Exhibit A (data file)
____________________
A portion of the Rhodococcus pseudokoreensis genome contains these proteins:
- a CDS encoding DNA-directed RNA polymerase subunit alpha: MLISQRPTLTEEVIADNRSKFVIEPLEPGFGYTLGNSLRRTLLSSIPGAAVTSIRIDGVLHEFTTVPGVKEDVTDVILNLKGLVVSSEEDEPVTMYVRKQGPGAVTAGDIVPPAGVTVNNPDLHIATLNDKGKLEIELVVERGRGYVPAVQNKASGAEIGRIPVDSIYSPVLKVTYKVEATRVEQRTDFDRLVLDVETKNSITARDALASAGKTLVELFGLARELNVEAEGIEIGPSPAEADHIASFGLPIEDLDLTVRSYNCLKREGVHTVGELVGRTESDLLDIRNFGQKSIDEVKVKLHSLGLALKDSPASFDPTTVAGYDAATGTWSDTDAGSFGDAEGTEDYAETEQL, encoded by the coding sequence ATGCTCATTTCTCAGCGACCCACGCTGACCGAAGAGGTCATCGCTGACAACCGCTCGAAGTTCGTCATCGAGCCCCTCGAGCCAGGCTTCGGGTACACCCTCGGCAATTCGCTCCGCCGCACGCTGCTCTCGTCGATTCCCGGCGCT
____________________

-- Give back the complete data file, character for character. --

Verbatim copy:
A portion of the Rhodococcus pseudokoreensis genome contains these proteins:
- a CDS encoding DNA-directed RNA polymerase subunit alpha: MLISQRPTLTEEVIADNRSKFVIEPLEPGFGYTLGNSLRRTLLSSIPGAAVTSIRIDGVLHEFTTVPGVKEDVTDVILNLKGLVVSSEEDEPVTMYVRKQGPGAVTAGDIVPPAGVTVNNPDLHIATLNDKGKLEIELVVERGRGYVPAVQNKASGAEIGRIPVDSIYSPVLKVTYKVEATRVEQRTDFDRLVLDVETKNSITARDALASAGKTLVELFGLARELNVEAEGIEIGPSPAEADHIASFGLPIEDLDLTVRSYNCLKREGVHTVGELVGRTESDLLDIRNFGQKSIDEVKVKLHSLGLALKDSPASFDPTTVAGYDAATGTWSDTDAGSFGDAEGTEDYAETEQL, encoded by the coding sequence ATGCTCATTTCTCAGCGACCCACGCTGACCGAAGAGGTCATCGCTGACAACCGCTCGAAGTTCGTCATCGAGCCCCTCGAGCCAGGCTTCGGGTACACCCTCGGCAATTCGCTCCGCCGCACGCTGCTCTCGTCGATTCCCGGCGCT